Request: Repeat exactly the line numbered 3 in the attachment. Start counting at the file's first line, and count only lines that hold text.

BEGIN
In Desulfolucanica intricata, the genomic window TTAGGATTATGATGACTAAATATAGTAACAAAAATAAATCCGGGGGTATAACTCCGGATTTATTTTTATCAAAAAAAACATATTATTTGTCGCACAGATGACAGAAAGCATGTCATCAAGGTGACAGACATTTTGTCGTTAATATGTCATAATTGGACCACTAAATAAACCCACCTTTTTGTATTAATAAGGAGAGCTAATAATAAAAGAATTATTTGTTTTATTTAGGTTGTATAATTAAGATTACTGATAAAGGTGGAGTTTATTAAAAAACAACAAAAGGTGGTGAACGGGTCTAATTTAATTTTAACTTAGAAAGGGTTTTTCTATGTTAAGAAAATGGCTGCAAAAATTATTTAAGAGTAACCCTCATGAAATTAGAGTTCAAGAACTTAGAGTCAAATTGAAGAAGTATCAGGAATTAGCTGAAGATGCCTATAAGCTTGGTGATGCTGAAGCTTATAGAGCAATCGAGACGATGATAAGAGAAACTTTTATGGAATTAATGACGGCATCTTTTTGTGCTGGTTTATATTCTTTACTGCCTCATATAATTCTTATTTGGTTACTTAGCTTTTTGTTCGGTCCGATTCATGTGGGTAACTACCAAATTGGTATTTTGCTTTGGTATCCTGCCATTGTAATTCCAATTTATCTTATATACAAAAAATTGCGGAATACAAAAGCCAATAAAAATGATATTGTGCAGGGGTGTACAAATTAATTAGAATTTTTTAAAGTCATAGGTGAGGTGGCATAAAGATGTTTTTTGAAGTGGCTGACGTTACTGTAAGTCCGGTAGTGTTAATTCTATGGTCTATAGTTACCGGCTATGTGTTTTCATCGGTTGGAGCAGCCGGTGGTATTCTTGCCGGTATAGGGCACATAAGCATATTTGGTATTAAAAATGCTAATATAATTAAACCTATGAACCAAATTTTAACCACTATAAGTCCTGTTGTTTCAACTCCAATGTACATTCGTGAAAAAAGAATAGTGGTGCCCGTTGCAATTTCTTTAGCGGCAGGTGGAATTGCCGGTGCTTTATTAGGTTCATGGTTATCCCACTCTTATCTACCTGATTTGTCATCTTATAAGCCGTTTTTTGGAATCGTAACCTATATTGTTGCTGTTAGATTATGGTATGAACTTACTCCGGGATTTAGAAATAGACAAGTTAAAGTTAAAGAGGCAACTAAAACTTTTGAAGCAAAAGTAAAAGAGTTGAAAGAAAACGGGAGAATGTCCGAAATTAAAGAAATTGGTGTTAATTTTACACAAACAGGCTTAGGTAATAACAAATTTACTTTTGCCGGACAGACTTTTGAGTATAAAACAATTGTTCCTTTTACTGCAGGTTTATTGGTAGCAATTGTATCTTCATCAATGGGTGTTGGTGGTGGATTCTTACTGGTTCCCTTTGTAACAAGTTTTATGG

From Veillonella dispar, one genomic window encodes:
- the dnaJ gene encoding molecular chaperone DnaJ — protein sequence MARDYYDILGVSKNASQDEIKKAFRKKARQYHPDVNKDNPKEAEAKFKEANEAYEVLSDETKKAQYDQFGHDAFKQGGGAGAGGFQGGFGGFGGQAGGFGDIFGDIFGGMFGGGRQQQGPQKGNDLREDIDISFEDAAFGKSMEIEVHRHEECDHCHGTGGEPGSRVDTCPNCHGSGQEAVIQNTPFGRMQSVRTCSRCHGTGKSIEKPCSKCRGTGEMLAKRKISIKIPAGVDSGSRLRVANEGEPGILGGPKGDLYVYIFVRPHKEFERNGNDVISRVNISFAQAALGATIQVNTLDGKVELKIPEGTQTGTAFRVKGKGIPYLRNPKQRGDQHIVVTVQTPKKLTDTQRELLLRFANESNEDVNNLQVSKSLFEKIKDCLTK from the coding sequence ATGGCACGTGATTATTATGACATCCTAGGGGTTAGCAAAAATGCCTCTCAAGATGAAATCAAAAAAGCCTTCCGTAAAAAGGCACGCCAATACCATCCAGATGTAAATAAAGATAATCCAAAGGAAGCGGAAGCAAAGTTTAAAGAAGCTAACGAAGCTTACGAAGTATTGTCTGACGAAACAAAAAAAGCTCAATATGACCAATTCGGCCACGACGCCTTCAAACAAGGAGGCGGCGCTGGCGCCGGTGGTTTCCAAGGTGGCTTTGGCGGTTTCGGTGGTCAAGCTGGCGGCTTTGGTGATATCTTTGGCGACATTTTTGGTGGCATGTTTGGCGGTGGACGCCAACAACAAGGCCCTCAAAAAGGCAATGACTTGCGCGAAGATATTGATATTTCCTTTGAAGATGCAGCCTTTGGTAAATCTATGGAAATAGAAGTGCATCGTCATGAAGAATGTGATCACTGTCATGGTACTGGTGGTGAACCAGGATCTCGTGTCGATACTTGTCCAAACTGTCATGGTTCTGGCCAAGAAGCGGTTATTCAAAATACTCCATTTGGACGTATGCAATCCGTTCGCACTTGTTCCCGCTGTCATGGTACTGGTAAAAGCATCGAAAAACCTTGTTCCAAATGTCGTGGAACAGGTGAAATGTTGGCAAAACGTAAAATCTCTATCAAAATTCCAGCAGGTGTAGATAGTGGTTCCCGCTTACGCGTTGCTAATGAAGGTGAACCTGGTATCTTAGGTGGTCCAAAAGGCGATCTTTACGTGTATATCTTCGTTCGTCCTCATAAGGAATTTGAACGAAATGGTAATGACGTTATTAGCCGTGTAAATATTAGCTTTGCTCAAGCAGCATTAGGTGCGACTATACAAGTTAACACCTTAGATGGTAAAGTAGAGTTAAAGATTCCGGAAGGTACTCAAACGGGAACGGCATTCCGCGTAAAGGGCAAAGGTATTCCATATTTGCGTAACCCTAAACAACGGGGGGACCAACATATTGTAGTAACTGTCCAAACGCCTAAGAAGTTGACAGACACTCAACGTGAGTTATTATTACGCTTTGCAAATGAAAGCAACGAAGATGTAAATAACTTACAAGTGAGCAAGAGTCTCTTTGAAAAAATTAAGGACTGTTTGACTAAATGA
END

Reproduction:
- the dnaJ gene encoding molecular chaperone DnaJ — protein sequence MARDYYDILGVSKNASQDEIKKAFRKKARQYHPDVNKDNPKEAEAKFKEANEAYEVLSDETKKAQYDQFGHDAFKQGGGAGAGGFQGGFGGFGGQAGGFGDIFGDIFGGMFGGGRQQQGPQKGNDLREDIDISFEDAAFGKSMEIEVHRHEECDHCHGTGGEPGSRVDTCPNCHGSGQEAVIQNTPFGRMQSVRTCSRCHGTGKSIEKPCSKCRGTGEMLAKRKISIKIPAGVDSGSRLRVANEGEPGILGGPKGDLYVYIFVRPHKEFERNGNDVISRVNISFAQAALGATIQVNTLDGKVELKIPEGTQTGTAFRVKGKGIPYLRNPKQRGDQHIVVTVQTPKKLTDTQRELLLRFANESNEDVNNLQVSKSLFEKIKDCLTK from the coding sequence ATGGCACGTGATTATTATGACATCCTAGGGGTTAGCAAAAATGCCTCTCAAGATGAAATCAAAAAAGCCTTCCGTAAAAAGGCACGCCAATACCATCCAGATGTAAATAAAGATAATCCAAAGGAAGCGGAAGCAAAGTTTAAAGAAGCTAACGAAGCTTACGAAGTATTGTCTGACGAAACAAAAAAAGCTCAATATGACCAATTCGGCCACGACGCCTTCAAACAAGGAGGCGGCGCTGGCGCCGGTGGTTTCCAAGGTGGCTTTGGCGGTTTCGGTGGTCAAGCTGGCGGCTTTGGTGATATCTTTGGCGACATTTTTGGTGGCATGTTTGGCGGTGGACGCCAACAACAAGGCCCTCAAAAAGGCAATGACTTGCGCGAAGATATTGATATTTCCTTTGAAGATGCAGCCTTTGGTAAATCTATGGAAATAGAAGTGCATCGTCATGAAGAATGTGATCACTGTCATGGTACTGGTGGTGAACCAGGATCTCGTGTCGATACTTGTCCAAACTGTCATGGTTCTGGCCAAGAAGCGGTTATTCAAAATACTCCATTTGGACGTATGCAATCCGTTCGCACTTGTTCCCGCTGTCATGGTACTGGTAAAAGCATCGAAAAACCTTGTTCCAAATGTCGTGGAACAGGTGAAATGTTGGCAAAACGTAAAATCTCTATCAAAATTCCAGCAGGTGTAGATAGTGGTTCCCGCTTACGCGTTGCTAATGAAGGTGAACCTGGTATCTTAGGTGGTCCAAAAGGCGATCTTTACGTGTATATCTTCGTTCGTCCTCATAAGGAATTTGAACGAAATGGTAATGACGTTATTAGCCGTGTAAATATTAGCTTTGCTCAAGCAGCATTAGGTGCGACTATACAAGTTAACACCTTAGATGGTAAAGTAGAGTTAAAGATTCCGGAAGGTACTCAAACGGGAACGGCATTCCGCGTAAAGGGCAAAGGTATTCCATATTTGCGTAACCCTAAACAACGGGGGGACCAACATATTGTAGTAACTGTCCAAACGCCTAAGAAGTTGACAGACACTCAACGTGAGTTATTATTACGCTTTGCAAATGAAAGCAACGAAGATGTAAATAACTTACAAGTGAGCAAGAGTCTCTTTGAAAAAATTAAGGACTGTTTGACTAAATGA